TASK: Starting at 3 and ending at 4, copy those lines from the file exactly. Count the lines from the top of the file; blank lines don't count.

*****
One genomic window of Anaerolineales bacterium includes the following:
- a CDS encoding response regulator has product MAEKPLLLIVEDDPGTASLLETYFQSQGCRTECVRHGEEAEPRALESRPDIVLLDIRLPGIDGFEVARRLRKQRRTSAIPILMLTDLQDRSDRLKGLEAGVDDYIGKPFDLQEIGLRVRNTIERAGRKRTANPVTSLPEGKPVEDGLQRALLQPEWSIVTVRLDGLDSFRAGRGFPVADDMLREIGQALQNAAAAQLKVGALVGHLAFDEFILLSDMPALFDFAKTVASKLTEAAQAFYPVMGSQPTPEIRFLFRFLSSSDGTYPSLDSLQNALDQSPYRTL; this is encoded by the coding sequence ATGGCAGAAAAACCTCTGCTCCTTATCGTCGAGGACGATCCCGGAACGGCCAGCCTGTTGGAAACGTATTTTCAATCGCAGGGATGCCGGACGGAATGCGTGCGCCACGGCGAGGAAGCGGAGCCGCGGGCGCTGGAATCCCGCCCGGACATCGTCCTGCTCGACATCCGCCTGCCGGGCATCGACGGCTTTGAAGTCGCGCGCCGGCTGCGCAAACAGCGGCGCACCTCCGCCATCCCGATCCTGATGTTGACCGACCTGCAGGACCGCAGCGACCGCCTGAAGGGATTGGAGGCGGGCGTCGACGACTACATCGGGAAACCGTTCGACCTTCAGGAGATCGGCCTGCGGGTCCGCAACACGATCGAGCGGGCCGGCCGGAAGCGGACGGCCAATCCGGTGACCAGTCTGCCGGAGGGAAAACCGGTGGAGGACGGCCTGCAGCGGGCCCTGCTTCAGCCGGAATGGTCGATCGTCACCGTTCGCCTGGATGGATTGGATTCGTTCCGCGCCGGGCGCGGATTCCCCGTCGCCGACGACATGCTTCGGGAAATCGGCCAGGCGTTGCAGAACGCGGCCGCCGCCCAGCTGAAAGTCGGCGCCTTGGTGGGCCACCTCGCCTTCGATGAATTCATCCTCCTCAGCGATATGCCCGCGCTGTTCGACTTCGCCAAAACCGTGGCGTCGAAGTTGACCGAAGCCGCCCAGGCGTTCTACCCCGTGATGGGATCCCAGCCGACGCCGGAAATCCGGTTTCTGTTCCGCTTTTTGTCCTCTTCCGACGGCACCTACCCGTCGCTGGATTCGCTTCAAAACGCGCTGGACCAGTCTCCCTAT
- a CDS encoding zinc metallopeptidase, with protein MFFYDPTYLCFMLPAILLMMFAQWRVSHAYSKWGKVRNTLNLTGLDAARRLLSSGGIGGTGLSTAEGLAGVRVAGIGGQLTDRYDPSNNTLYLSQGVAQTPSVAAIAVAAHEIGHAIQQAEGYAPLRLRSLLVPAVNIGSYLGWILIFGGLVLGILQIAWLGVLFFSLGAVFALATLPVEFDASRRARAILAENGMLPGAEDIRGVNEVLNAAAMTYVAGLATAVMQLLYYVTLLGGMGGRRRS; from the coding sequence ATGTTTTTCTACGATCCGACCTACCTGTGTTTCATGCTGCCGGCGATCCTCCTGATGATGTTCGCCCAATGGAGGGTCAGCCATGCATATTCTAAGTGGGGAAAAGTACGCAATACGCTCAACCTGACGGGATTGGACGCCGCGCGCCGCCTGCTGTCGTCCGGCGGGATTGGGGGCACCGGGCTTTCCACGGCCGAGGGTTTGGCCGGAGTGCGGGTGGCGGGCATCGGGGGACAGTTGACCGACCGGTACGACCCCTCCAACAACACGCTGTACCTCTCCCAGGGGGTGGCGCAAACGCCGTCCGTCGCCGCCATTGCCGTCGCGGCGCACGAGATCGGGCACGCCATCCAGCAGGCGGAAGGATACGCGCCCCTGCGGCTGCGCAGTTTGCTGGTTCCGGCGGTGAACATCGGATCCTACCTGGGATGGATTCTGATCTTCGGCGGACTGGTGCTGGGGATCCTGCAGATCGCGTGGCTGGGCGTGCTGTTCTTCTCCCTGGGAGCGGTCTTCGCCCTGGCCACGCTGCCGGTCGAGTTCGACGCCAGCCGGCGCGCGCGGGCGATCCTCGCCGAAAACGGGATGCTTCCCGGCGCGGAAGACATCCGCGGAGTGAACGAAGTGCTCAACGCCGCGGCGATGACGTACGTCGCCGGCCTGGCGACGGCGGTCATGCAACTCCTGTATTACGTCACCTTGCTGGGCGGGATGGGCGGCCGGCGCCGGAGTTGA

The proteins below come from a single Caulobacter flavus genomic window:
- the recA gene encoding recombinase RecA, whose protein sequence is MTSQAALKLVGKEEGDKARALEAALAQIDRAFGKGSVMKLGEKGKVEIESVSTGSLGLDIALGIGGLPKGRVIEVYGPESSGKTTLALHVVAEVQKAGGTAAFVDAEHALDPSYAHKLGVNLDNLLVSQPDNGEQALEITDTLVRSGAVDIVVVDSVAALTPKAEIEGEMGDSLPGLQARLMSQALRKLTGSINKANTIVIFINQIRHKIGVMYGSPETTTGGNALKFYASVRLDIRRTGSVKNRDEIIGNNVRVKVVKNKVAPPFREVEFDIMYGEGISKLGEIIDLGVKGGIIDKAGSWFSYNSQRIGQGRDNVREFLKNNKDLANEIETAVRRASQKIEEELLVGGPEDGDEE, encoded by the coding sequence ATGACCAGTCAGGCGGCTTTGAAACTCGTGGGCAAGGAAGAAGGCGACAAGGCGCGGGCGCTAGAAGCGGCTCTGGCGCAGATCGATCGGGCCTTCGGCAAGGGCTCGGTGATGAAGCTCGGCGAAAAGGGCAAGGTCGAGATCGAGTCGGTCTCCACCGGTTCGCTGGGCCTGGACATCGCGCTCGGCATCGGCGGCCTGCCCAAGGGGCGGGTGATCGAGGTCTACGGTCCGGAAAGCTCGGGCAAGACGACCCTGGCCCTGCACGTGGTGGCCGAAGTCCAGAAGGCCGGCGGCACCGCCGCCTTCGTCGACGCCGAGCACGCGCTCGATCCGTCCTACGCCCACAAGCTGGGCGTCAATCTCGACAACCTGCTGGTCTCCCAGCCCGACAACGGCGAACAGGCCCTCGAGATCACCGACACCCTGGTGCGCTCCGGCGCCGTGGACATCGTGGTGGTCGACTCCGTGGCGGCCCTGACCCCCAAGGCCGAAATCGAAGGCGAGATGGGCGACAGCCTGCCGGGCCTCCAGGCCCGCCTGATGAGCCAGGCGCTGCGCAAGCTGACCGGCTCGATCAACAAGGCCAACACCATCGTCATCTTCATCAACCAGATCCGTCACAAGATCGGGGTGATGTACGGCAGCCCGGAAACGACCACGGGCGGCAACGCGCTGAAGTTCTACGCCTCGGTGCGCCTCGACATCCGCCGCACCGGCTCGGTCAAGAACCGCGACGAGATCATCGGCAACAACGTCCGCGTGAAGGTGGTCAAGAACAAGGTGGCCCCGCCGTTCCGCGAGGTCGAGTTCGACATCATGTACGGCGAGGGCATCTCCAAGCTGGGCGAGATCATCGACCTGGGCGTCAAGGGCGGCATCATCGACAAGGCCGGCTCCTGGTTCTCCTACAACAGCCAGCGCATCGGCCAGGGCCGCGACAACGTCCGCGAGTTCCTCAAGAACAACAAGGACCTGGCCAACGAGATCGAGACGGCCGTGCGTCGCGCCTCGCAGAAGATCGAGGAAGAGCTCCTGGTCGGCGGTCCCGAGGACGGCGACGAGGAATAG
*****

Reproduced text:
- a CDS encoding zinc metallopeptidase, with protein MFFYDPTYLCFMLPAILLMMFAQWRVSHAYSKWGKVRNTLNLTGLDAARRLLSSGGIGGTGLSTAEGLAGVRVAGIGGQLTDRYDPSNNTLYLSQGVAQTPSVAAIAVAAHEIGHAIQQAEGYAPLRLRSLLVPAVNIGSYLGWILIFGGLVLGILQIAWLGVLFFSLGAVFALATLPVEFDASRRARAILAENGMLPGAEDIRGVNEVLNAAAMTYVAGLATAVMQLLYYVTLLGGMGGRRRS; from the coding sequence ATGTTTTTCTACGATCCGACCTACCTGTGTTTCATGCTGCCGGCGATCCTCCTGATGATGTTCGCCCAATGGAGGGTCAGCCATGCATATTCTAAGTGGGGAAAAGTACGCAATACGCTCAACCTGACGGGATTGGACGCCGCGCGCCGCCTGCTGTCGTCCGGCGGGATTGGGGGCACCGGGCTTTCCACGGCCGAGGGTTTGGCCGGAGTGCGGGTGGCGGGCATCGGGGGACAGTTGACCGACCGGTACGACCCCTCCAACAACACGCTGTACCTCTCCCAGGGGGTGGCGCAAACGCCGTCCGTCGCCGCCATTGCCGTCGCGGCGCACGAGATCGGGCACGCCATCCAGCAGGCGGAAGGATACGCGCCCCTGCGGCTGCGCAGTTTGCTGGTTCCGGCGGTGAACATCGGATCCTACCTGGGATGGATTCTGATCTTCGGCGGACTGGTGCTGGGGATCCTGCAGATCGCGTGGCTGGGCGTGCTGTTCTTCTCCCTGGGAGCGGTCTTCGCCCTGGCCACGCTGCCGGTCGAGTTCGACGCCAGCCGGCGCGCGCGGGCGATCCTCGCCGAAAACGGGATGCTTCCCGGCGCGGAAGACATCCGCGGAGTGAACGAAGTGCTCAACGCCGCGGCGATGACGTACGTCGCCGGCCTGGCGACGGCGGTCATGCAACTCCTGTATTACGTCACCTTGCTGGGCGGGATGGGCGGCCGGCGCCGGAGTTGA

The proteins below come from a single Caulobacter flavus genomic window: